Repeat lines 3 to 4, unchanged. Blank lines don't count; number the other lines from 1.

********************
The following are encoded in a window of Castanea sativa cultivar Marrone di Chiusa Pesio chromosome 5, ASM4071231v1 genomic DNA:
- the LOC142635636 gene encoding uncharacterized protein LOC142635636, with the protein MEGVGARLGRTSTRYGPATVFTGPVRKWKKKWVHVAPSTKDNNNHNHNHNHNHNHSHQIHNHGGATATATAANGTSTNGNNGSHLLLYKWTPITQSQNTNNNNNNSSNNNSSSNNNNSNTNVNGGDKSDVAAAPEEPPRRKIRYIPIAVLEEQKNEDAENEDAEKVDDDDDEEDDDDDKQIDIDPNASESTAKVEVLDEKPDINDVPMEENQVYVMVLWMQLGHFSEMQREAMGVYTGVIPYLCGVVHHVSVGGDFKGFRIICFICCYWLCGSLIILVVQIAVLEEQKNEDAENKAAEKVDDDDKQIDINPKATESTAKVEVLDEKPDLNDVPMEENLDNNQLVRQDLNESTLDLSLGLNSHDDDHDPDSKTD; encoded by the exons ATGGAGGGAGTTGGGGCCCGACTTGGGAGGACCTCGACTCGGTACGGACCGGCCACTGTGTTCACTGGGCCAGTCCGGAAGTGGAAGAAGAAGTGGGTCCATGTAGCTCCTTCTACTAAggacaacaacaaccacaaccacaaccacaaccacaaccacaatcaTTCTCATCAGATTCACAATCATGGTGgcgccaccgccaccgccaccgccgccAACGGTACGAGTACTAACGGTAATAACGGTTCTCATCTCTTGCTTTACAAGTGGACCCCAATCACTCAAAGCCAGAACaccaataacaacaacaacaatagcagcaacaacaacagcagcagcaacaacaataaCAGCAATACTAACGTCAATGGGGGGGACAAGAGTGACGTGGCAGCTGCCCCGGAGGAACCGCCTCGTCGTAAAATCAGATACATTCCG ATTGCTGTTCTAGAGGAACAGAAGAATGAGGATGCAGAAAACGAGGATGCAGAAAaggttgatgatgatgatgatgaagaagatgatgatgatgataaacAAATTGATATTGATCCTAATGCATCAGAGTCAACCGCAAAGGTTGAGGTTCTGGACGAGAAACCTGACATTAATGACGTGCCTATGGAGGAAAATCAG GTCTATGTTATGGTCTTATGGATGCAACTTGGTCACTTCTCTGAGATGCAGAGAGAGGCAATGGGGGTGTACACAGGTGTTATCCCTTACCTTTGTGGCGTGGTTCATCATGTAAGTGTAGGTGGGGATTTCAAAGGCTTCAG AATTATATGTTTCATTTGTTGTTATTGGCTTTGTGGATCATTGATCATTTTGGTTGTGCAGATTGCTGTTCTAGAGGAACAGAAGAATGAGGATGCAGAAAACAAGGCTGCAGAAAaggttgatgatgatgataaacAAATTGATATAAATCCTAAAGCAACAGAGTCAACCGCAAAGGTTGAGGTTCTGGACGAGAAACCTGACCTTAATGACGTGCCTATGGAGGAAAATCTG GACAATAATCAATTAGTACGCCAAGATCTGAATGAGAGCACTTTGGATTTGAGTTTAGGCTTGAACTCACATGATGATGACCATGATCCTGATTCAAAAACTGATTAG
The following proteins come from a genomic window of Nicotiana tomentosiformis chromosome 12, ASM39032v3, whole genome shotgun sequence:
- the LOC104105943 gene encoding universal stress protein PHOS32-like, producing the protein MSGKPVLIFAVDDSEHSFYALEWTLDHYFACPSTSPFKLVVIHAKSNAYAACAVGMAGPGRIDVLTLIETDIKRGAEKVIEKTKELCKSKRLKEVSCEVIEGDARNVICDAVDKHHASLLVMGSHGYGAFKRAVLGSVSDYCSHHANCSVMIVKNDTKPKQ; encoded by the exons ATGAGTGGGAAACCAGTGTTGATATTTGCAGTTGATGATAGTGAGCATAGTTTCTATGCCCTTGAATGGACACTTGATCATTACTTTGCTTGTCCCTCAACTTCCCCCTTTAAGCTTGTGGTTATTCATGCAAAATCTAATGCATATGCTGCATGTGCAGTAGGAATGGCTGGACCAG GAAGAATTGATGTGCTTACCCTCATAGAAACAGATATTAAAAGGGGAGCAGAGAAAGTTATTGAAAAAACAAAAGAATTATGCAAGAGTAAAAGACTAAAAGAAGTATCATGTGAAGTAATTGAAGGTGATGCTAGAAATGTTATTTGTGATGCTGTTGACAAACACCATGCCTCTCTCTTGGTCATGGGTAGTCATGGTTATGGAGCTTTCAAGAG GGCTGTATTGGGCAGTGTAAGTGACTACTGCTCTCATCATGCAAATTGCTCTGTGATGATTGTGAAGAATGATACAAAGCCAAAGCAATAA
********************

The following proteins come from a genomic window of Nicotiana tomentosiformis chromosome 12, ASM39032v3, whole genome shotgun sequence:
- the LOC104105943 gene encoding universal stress protein PHOS32-like, producing the protein MSGKPVLIFAVDDSEHSFYALEWTLDHYFACPSTSPFKLVVIHAKSNAYAACAVGMAGPGRIDVLTLIETDIKRGAEKVIEKTKELCKSKRLKEVSCEVIEGDARNVICDAVDKHHASLLVMGSHGYGAFKRAVLGSVSDYCSHHANCSVMIVKNDTKPKQ; encoded by the exons ATGAGTGGGAAACCAGTGTTGATATTTGCAGTTGATGATAGTGAGCATAGTTTCTATGCCCTTGAATGGACACTTGATCATTACTTTGCTTGTCCCTCAACTTCCCCCTTTAAGCTTGTGGTTATTCATGCAAAATCTAATGCATATGCTGCATGTGCAGTAGGAATGGCTGGACCAG GAAGAATTGATGTGCTTACCCTCATAGAAACAGATATTAAAAGGGGAGCAGAGAAAGTTATTGAAAAAACAAAAGAATTATGCAAGAGTAAAAGACTAAAAGAAGTATCATGTGAAGTAATTGAAGGTGATGCTAGAAATGTTATTTGTGATGCTGTTGACAAACACCATGCCTCTCTCTTGGTCATGGGTAGTCATGGTTATGGAGCTTTCAAGAG GGCTGTATTGGGCAGTGTAAGTGACTACTGCTCTCATCATGCAAATTGCTCTGTGATGATTGTGAAGAATGATACAAAGCCAAAGCAATAA